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A different side of Nashville

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A different side of Nashville can be heard at the Hi-Tone Café Thursday, June 10th, when singer-songwriter Paul Burch makes an appearance. A sometime member of understated Nashville indie rockers Lambchop, Burch has released five albums since 1998, recording for such vaunted indies as North Carolina's Merge and Chicago alt-country standard-bearers Bloodshot. Burch will be joined by Athens, Georgia indie-rockers The Mendoza Line, named after one of the most poetic phrases in all of sport, a standard of mediocrity that refers to former shortshop Mario Mendoza's career-long struggle to keep his batting average above the .215 mark. The underdog reference is a perfect moniker for a modest, literate indie rock band.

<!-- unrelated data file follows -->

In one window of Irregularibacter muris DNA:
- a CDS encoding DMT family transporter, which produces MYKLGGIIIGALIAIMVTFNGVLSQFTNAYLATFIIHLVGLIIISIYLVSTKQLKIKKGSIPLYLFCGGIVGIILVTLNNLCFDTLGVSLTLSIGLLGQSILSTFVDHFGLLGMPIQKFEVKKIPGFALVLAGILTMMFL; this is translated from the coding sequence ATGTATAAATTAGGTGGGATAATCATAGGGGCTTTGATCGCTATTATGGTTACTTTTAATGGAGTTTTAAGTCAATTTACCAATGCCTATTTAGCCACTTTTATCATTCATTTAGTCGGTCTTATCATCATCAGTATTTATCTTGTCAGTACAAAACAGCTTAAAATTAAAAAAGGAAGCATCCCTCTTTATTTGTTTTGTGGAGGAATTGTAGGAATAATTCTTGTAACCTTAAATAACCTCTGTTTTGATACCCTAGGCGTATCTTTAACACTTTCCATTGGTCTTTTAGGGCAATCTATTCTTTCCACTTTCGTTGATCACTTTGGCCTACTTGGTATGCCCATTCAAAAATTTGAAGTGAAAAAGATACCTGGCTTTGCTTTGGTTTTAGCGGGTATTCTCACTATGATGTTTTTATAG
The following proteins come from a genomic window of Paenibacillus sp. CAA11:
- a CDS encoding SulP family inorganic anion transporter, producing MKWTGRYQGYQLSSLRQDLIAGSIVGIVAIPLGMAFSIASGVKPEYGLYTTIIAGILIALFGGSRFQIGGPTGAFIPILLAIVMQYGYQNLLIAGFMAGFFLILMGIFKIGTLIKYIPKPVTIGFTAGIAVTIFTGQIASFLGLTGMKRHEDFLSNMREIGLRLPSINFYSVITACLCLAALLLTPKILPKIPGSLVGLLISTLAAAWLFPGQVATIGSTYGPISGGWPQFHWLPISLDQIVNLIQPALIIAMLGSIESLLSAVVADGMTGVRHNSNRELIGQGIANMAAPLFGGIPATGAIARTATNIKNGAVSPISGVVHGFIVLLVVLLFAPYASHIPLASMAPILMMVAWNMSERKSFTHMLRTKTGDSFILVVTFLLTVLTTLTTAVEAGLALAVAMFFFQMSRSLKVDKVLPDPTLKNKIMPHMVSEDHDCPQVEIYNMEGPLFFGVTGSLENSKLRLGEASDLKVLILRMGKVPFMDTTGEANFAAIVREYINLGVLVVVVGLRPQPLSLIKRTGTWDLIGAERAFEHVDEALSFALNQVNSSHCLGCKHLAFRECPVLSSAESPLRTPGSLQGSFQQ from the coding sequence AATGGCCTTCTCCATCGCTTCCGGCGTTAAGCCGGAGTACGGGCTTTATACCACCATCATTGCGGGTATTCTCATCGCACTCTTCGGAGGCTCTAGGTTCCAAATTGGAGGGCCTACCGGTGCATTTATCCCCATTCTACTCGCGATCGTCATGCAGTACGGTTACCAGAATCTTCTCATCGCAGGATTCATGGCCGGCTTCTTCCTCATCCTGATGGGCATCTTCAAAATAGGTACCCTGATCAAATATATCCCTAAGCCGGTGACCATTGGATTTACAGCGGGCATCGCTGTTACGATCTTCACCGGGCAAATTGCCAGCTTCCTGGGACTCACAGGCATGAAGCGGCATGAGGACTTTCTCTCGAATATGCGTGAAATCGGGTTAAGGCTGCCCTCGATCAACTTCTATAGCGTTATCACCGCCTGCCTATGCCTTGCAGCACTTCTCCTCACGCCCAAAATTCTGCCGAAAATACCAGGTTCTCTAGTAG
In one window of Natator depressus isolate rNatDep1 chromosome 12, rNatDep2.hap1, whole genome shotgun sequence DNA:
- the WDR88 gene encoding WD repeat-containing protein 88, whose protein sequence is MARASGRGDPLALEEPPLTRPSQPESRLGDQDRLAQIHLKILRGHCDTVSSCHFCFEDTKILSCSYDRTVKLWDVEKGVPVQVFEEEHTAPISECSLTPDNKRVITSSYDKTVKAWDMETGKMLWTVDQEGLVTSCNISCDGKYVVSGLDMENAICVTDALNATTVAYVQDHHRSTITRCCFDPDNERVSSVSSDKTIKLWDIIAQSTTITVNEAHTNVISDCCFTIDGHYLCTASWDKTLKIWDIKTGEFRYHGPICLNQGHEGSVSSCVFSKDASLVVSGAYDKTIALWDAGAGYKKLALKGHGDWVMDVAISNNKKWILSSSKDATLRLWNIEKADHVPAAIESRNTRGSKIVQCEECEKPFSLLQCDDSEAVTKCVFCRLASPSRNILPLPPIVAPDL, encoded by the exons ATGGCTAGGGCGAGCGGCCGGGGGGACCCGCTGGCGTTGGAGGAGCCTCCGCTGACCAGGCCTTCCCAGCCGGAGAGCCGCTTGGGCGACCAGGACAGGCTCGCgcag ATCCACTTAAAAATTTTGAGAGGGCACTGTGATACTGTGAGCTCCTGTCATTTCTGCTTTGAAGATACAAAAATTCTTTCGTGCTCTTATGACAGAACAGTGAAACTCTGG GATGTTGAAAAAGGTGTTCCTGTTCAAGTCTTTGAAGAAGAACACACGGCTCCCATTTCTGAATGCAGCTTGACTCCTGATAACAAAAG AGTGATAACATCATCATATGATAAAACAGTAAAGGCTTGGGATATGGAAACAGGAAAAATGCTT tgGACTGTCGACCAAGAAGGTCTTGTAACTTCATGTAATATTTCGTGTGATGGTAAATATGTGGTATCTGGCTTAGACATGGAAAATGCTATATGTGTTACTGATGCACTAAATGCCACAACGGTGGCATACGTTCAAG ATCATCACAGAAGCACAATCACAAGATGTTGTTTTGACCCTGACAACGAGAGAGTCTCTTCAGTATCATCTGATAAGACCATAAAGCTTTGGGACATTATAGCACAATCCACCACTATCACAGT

There are also plenty of locals of note playing this week: DJs and record collectors Colin Butler (Big Ass Truck) and Jimmy Blasingame (Reginald, the Cloots) have teamed up as The Meat and 3 Soundsystem and will be spinning at the Two-Way Inn Saturday, June 12th. Over at the Center for Southern Folklore, local musicologist David Evans teams up with musician Steve Keith for a tribute to late bluesman Babe Stovall. The performance, which is being taped for use in a documentary on Stovall, is set for 5:30 p.m. Friday, June 11th. Admission is free. Neo-soul and jazz vocalist Candice Ivory performs at the Bon-Ton Café Wednesday, June 16th, with Eden Brent. Showtime is 8 p.m. Metal notables Mrs. Fletcher and Crippled Nation team up at the New Daisy Friday, June 11th. Finally, two of the city's hottest current bands, the impressionistic indie-cum-classic rockers The Glass and the hip-hip/soul hybrid Free Sol, will both be in action on Friday, June 11th. The Glass performs at the Hi-Tone Café, while Free Sol plays Automatic Slim's.

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